The readers with varying levels of reading speed probably have the most variables in play when it comes to choosing and sticking with an audiobook narrator, author, story, and/or speed. How a narrator reads might increase or decrease the speed of a book. A slow narrator might need to be sped up while a fast narrator would need to be slowed down some. It's a similar issue with plot pacing (I am guilty of speeding up my books if they feel too slow and then bringing them back down once it picks up again). These readers do enjoy fiction, but tend to read more NF, focusing a lot of time on biographies. Biographies are often read by their authors who may or may not have experience with reading out loud for audiobooks. This is why the speeds change consistently depending on what a person might be listening to at the time.
Recommendations: I’m Glad My Mom Died by Jennette McCurdy (Biography); Taste: My Life Through Food (Biography) by Stanley Tucci
Check out a few of the featured items below for some of my most recent favorites on audio!
From the magical moments on set as Draco Malfoy to the challenges of growing up in the spotlight, get a backstage pass into Tom Felton's life on and off the big screen. Tom Felton's adolescence was anything but ordinary. His early rise to fame in beloved films like The Borrowers catapulted him into the limelight, but nothing could prepare him for what was to come after he landed the iconic role of the Draco Malfoy, the bleached blonde villain of the Harry Potter movies. For the next ten years, he was at the center of a huge pop culture phenomenon and yet, in between filming, he would go back to being a normal teenager trying to fit into a normal school. Speaking with great candor and his signature humor, Tom shares his experience growing up as part of the wizarding world while also trying to navigate the muggle world. -catalog descripton
Edward Fosca is a murderer. Of this Mariana is certain. But Fosca is untouchable. A handsome and charismatic Greek tragedy professor at Cambridge University, Fosca is adored by staff and students alike-particularly by the members of a secret society of female students known as The Maidens. Mariana Andros is a brilliant but troubled group therapist who becomes fixated on The Maidens when one member, a friend of Mariana's niece Zoe, is found murdered in Cambridge. Mariana, who was once herself a student at the university, quickly suspects that behind the idyllic beauty of the spires and turrets, and beneath the ancient traditions, lies something sinister. And she becomes convinced that, despite his alibi, Edward Fosca is guilty of the murder. But why would the professor target one of his students? And why does he keep returning to the rites of Persephone, the maiden, and her journey to the underworld? When another body is found, Mariana's obsession with proving Fosca's guilt spirals out of control, threatening to destroy her credibility as well as her closest relationships. But Mariana is determined to stop this killer, even if it costs her everything-including her own life"-- catalog description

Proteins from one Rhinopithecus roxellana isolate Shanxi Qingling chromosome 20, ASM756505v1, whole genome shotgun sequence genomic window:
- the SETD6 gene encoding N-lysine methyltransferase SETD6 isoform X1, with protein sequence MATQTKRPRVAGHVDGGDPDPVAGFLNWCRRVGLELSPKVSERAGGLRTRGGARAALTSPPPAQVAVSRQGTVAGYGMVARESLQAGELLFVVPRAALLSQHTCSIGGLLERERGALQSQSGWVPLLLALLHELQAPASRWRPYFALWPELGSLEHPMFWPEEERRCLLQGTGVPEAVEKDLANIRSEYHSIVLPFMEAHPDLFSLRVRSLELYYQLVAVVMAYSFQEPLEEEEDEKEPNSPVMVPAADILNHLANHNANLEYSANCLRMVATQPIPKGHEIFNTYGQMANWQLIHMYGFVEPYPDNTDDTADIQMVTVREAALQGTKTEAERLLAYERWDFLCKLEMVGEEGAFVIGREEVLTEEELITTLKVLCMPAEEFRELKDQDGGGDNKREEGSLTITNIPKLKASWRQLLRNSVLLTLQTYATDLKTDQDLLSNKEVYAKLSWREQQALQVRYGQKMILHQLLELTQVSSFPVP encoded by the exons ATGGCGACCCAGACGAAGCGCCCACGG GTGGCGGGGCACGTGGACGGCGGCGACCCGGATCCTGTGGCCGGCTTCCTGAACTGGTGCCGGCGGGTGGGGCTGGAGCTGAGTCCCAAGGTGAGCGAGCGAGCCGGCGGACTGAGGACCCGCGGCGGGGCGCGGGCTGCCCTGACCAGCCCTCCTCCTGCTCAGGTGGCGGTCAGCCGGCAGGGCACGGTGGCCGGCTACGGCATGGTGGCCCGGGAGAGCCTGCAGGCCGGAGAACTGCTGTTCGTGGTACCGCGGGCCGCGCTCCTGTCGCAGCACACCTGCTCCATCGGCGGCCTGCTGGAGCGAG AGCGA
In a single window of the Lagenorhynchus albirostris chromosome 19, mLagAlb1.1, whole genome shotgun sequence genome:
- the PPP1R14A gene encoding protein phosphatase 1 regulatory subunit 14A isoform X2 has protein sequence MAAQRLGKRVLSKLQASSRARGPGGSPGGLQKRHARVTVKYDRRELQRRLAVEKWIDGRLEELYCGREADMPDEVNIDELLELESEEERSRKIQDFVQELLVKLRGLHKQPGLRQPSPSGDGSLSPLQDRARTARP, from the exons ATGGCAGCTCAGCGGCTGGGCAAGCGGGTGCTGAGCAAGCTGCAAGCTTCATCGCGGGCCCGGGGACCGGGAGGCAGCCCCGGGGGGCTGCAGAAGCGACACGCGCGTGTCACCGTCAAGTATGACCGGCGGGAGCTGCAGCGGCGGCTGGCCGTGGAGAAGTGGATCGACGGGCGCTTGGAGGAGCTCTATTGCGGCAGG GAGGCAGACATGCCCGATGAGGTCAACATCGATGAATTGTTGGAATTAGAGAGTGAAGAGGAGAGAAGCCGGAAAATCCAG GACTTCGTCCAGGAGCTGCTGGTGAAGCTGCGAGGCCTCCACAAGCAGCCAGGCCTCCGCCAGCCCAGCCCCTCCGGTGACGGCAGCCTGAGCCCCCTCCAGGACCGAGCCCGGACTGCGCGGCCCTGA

Tricia Levenseller, author of Daughter of the Pirate King, is back with an epic YA tale of ambition and love in The Shadows Between Us..."They've never found the body of the first and only boy who broke my heart. And they never will." Alessandra is tired of being overlooked, but she has a plan to gain power: 1) Woo the Shadow King.2) Marry him.3) Kill him and take his kingdom for herself. No one knows the extent of the freshly crowned Shadow King's power. Some say he can command the shadows that swirl around him to do his bidding. Others say they speak to him, whispering the thoughts of his enemies. Regardless, Alessandra knows what she deserves, and she's going to do everything within her power to get it. But Alessandra's not the only one trying to kill the king. As attempts on his life are made, she finds herself trying to keep him alive long enough for him to make her his queen—all while struggling not to lose her heart. After all, who better for a Shadow King than a cunning, villainous queen?" - catalog description
"New York Times bestselling author Grady Hendrix takes on the haunted house in a hilarious and terrifying new novel that explores the way your past-and your family-can haunt you like nothing else.... Louise's parents have passed away, and she's returning to the small Southern town where she grew up to get their house ready to sell. It means she'll have to spend time with her younger brother-and their old grudges make that a terrifying prospect. But childhood hurts pale in comparison to the dangers posed by what still lives inside the house"--catalog description